Why are short term holding facilities being used for asylum claimants?
If the newly arrived person claims asylum, they are neither given formal permission to stay, oxymoronically called ‘leave to remain’, nor are they removed. Instead, they are given a form of temporary permission to stay called ‘immigration bail’ pending a final outcome to their case. If the asylum claimant needs accommodation, the Home Office will need to provide it. Until the person is released to this asylum accommodation, they might be kept in a short term holding facility.
At the moment, all of the normal asylum accommodation is in use because the asylum backlog has been allowed to grow so considerably in the last few years. Hotels are therefore being used instead. It is reported that Suella Braverman refused to authorise release of asylum claimants to hotels (a claim she denies), meaning that the number held in short term holding facilities grew very quickly and very considerably during the first of her short tenures as Home Secretary. What Braverman had expected to happen is unknown; this was very clearly a foreseeable consequence. It was absolutely inevitable, in fact.
What is the law on short term holding facilities?
Any period of detention of any length is a major interference with any person’s liberty and must be authorised by law.
The power to detain any migrant originates in the Immigration Act 1971, as interpreted and to some extent circumscribed by case law like the Hardial Singh case and by any relevant Home Office policies. A short term holding facility is a place of detention, not a power of detention. The normal constraints applying to any immigration detention therefore apply.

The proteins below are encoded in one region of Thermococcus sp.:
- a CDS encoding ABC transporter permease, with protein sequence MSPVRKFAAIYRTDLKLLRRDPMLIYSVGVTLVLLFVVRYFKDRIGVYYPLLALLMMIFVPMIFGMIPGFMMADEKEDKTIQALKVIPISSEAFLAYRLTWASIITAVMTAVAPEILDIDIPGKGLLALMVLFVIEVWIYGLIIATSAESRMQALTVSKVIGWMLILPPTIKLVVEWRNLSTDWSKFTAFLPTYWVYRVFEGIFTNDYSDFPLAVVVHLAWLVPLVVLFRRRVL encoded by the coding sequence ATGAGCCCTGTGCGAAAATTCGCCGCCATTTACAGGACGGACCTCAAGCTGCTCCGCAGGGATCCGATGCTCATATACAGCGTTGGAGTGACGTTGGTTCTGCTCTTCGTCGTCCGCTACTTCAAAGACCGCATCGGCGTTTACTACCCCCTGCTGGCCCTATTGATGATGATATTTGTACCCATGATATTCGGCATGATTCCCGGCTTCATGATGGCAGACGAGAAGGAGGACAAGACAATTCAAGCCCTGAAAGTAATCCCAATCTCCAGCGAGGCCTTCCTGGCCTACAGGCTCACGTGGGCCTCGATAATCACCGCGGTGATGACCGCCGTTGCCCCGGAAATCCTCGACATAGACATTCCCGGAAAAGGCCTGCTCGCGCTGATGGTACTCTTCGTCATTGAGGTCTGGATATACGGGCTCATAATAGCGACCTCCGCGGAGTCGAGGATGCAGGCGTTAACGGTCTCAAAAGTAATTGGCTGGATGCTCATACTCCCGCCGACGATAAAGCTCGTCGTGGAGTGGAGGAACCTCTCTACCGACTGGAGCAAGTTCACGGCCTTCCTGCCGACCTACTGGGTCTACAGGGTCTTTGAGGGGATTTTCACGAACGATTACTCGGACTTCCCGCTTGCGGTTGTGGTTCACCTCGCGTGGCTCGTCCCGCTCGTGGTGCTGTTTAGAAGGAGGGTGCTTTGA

The key legal instrument which applies specifically to short term holding facilities is a statutory instrument, the Short-term Holding Facility Rules 2018 SI 2018/409. These rules are made under section 157 of the Immigration and Asylum Act 1999. The rules were introduced following the Shaw Review. Previously, the optional power to introduce rules had not been taken up.
Firstly, as far as I can see, there is no official or legal designated list of short term holding facilities. At the whim of the Home Office, any place can become a short term holding facility. Sometimes it might be a room, sometimes a disused lorry container, sometimes a marquee in a car park. Wherever is used as a short term holding facility is a short term holding facility, basically. This is why, when inspectors asked for a list of facilities in 2020, the Home Office was not even able to provide one.
As is always the case with immigration detention, written reasons must be given to that person when they are first detained (rule 12) and their detention must be reviewed after 24 hours (general detention policy p30-31).
The drafting of the rules is unclear. At least, unclear to me. The rules envisage a subclass of short term holding facilities referred to as ‘holding rooms’. Several key rules applying to the general class of short term holding facilities, for example on accommodation, clothing, hygiene and more, are disapplied for this subclass. The problem is that a ‘room’ need not be an actual room as such because the term ‘holding room’ is given a formal definition by the rules: ‘a short-term holding facility where a detained person may be detained for a period of not more than 24 hours unless a longer period is authorised by the Secretary of State.’ This is essentially a circular definition, so it is not clear at all what short term holding facilities are or are not ‘holding rooms’. The intention of the rules seems to be that a holding room is whatever the Home Office decides it is.